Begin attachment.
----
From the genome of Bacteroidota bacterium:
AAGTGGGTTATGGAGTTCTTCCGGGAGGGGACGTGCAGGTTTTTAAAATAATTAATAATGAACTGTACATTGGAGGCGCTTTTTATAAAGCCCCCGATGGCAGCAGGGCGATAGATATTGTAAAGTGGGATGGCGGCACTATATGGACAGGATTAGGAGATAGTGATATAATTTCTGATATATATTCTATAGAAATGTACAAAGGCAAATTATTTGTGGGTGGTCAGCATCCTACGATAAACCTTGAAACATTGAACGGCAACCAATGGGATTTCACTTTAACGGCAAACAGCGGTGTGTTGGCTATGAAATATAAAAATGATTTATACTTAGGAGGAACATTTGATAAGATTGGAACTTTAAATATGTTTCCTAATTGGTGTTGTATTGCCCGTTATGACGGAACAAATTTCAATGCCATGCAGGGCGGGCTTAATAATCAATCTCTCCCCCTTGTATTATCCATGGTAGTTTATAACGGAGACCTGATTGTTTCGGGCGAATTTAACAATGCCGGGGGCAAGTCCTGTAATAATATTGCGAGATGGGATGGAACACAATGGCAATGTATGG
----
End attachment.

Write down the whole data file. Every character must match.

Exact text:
From the genome of Bacteroidota bacterium:
AAGTGGGTTATGGAGTTCTTCCGGGAGGGGACGTGCAGGTTTTTAAAATAATTAATAATGAACTGTACATTGGAGGCGCTTTTTATAAAGCCCCCGATGGCAGCAGGGCGATAGATATTGTAAAGTGGGATGGCGGCACTATATGGACAGGATTAGGAGATAGTGATATAATTTCTGATATATATTCTATAGAAATGTACAAAGGCAAATTATTTGTGGGTGGTCAGCATCCTACGATAAACCTTGAAACATTGAACGGCAACCAATGGGATTTCACTTTAACGGCAAACAGCGGTGTGTTGGCTATGAAATATAAAAATGATTTATACTTAGGAGGAACATTTGATAAGATTGGAACTTTAAATATGTTTCCTAATTGGTGTTGTATTGCCCGTTATGACGGAACAAATTTCAATGCCATGCAGGGCGGGCTTAATAATCAATCTCTCCCCCTTGTATTATCCATGGTAGTTTATAACGGAGACCTGATTGTTTCGGGCGAATTTAACAATGCCGGGGGCAAGTCCTGTAATAATATTGCGAGATGGGATGGAACACAATGGCAATGTATGG